Reflections on a Wandering Life.....

Friday, July 11, 2008

"O Divine Love, conceal yourself, leap over our suffering, make us obedient! Mystify us, arouse and confuse us. Shatter all our illusions and plans so that we lose our way, and see neither path nor light until we have found you, where you are to be found and in your true form--in the peace of solitude, in prayer, in submission, in suffering, in succour given to another, in flight from idle talk and worldly affairs."

So, according to the mystic, we find God in doing His will. But the specific emphasis of this book is on doing God's will in the present moment. This is my current preoccupation, actually. Of course I have always believed that we should be committed to God's will in the larger sense. But recently I have begun to think more and more about how to find God's perfect will in this very moment in which I find myself. I suppose it is, in part, a preoccupation that comes with the passing of the years. When I was young, I could always dismiss a poor decision or missed opportunity by saying, "there'll be another time." But as the years go by, I begin to realize how precious the moments really are, and expressions like "killing time" seem almost blasphemous. Time is precious. As Chairman Mao put it, "Ten thousand years is too long! Seize the day! Seize the hour!

Beichuan. We left Chengdu this morning. We took the bus to Mianyang and had lunch with the folks from Beichuan, and then rode with them to Beichuan in their minivan. Actually, they are not from Beichuan. They are a group of house church believers who have set up a makeshift school and relief center in Beichaun. Really nice people.

This is a very mountainous area, so it would not necessarily be a smooth ride anyway, but today there were several places where the road was blocked because of work they are doing to prepare the damage.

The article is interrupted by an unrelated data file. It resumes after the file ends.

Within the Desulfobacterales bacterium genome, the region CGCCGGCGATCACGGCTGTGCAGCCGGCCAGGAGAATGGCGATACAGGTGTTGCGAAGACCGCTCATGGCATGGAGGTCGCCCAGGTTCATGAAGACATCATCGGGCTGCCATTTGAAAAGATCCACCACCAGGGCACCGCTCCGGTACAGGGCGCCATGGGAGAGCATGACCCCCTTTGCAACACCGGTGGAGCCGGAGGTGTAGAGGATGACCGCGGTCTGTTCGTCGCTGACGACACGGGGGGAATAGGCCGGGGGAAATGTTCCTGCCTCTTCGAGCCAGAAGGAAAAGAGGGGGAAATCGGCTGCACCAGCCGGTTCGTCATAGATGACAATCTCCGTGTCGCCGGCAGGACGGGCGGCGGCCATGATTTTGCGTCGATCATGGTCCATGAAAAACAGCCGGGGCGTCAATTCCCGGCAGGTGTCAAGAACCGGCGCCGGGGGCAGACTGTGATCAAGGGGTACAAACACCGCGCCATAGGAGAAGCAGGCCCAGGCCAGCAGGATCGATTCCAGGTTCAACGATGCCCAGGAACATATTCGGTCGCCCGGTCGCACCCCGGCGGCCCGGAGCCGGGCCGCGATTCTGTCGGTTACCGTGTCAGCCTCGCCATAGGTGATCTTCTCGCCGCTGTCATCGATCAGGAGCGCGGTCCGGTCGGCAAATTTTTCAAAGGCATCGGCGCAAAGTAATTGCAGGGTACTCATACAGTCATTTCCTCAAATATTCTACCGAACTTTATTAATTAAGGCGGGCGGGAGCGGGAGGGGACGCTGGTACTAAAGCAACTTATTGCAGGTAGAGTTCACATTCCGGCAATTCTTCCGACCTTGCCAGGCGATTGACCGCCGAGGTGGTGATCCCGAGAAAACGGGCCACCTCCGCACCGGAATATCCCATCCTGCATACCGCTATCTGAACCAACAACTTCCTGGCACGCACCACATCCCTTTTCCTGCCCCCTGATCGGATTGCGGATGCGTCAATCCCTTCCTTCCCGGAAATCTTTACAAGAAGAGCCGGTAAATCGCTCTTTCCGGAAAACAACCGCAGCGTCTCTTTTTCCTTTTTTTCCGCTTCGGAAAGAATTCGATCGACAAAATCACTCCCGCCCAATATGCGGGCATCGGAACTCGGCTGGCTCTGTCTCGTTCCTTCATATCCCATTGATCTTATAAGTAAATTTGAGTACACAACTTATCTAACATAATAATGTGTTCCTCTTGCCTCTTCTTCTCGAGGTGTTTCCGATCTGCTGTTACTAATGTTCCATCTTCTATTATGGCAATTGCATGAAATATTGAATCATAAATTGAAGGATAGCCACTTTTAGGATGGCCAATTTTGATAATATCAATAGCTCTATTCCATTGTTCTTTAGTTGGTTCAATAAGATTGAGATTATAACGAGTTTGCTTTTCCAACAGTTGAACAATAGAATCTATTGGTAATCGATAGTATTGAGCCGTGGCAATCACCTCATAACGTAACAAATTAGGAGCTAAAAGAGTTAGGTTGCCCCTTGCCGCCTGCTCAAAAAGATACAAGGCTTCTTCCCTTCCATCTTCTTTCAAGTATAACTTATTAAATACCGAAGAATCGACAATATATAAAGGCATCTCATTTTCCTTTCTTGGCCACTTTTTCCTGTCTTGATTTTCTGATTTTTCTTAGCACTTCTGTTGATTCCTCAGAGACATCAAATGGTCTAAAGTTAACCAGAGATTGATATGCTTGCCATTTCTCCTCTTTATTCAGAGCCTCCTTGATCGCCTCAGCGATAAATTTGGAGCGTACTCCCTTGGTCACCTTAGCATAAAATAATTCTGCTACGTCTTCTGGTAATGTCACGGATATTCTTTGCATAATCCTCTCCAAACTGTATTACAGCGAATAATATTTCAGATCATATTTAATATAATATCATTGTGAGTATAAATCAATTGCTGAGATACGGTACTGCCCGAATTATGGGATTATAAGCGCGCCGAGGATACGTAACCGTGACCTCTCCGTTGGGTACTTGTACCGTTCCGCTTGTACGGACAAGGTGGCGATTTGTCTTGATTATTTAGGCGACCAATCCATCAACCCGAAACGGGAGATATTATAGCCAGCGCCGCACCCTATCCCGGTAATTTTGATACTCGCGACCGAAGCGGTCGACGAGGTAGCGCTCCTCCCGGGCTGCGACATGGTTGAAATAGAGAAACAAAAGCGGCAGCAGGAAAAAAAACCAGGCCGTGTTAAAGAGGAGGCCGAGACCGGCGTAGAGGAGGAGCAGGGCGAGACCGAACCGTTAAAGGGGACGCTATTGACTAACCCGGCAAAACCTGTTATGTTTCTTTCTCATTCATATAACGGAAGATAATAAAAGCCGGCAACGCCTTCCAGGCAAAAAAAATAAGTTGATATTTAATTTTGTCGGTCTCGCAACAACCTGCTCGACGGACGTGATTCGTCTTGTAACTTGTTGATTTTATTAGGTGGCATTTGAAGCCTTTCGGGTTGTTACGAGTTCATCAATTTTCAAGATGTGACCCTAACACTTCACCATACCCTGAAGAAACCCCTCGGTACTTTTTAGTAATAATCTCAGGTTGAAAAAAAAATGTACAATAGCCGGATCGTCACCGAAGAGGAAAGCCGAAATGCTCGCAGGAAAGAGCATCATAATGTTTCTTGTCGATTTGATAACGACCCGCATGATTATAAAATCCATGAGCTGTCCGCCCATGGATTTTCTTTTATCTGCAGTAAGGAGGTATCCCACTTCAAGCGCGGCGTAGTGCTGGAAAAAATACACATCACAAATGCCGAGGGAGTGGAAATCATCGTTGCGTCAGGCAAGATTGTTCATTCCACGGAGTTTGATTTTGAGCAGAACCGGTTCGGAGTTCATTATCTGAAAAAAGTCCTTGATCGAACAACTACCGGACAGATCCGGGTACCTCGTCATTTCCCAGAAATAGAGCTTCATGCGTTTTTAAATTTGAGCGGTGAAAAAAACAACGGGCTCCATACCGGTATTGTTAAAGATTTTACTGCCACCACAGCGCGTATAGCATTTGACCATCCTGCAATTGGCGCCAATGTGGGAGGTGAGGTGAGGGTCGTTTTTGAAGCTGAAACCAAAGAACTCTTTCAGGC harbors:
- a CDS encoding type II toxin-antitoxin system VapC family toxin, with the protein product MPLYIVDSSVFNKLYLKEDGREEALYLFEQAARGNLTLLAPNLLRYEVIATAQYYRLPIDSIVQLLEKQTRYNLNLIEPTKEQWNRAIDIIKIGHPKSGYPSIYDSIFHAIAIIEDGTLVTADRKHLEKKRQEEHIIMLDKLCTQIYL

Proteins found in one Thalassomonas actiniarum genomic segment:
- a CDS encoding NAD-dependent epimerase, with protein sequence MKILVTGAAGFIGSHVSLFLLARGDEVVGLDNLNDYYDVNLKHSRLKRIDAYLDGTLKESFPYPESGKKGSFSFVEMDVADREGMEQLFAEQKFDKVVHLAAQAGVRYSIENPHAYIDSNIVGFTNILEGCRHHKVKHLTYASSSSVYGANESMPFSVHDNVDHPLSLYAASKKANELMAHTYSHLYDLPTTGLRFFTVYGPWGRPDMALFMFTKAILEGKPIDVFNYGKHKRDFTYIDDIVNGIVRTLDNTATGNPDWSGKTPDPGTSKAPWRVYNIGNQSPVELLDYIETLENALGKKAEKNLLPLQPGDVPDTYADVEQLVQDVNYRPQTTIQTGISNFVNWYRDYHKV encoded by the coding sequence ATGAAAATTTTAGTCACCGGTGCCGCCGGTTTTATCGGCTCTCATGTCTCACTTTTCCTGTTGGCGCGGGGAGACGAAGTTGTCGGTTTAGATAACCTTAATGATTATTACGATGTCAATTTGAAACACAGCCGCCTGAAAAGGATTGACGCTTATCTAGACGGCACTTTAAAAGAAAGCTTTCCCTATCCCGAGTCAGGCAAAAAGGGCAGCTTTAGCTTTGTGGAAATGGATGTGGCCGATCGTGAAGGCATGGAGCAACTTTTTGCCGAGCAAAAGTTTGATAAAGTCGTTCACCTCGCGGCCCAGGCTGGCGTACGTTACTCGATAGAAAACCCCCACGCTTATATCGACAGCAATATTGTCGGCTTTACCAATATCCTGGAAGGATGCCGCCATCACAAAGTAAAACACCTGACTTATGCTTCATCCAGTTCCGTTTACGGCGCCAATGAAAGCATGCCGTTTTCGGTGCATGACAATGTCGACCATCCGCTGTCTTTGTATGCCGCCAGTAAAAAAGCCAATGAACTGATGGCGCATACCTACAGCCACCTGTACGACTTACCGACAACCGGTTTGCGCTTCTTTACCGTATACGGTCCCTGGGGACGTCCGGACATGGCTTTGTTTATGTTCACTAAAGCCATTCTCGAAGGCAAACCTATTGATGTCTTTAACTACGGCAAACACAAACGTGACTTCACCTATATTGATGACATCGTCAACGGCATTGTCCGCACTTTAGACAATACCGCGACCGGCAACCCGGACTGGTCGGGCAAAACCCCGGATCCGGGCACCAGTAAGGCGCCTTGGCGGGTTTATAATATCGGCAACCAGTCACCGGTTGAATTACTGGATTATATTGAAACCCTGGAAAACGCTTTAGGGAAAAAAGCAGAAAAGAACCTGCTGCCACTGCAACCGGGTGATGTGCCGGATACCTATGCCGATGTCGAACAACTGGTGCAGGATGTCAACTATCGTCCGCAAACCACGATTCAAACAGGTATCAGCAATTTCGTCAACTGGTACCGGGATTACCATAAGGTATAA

Beichuan is situated in a beautiful mountain valley. It was a sunny day, and when we got there, the children in the tent school set up by the house church Christians greeted us loudly. We had picked up a kindergarten teacher on the way, so she and I taught the students some basic introductions in English.

This afternoon, after the children had gone home, I was talking with a couple middle school students. Actually, they were upper middle school students. In other words, they had just graduated from high school. They told me that, when the earthquake happened, they had jumped out the window of their third floor classroom. I was incredulous--neither of them seemed to have suffered any broken bones.

"You jumped from the third floor!?"

"By this time, the third floor had become the second floor or the first floor."

I didn't need to ask them what had happened to the students who were on the first floor, or who had run to the first floor to get out of the building. By the time they got to the first floor, they would have been in the basement, a grave from which there was no hope of escape. Nearly a thousand students are still entombed beneath the rubble that used to be Beichuan Middle School. Lives horribly disrupted, and yet,life goes on. One of the young ladies told me that the tent school is actually set up where her home used to be. Nothing is left of it but the floor.

This page is powered by Blogger. Isn't yours?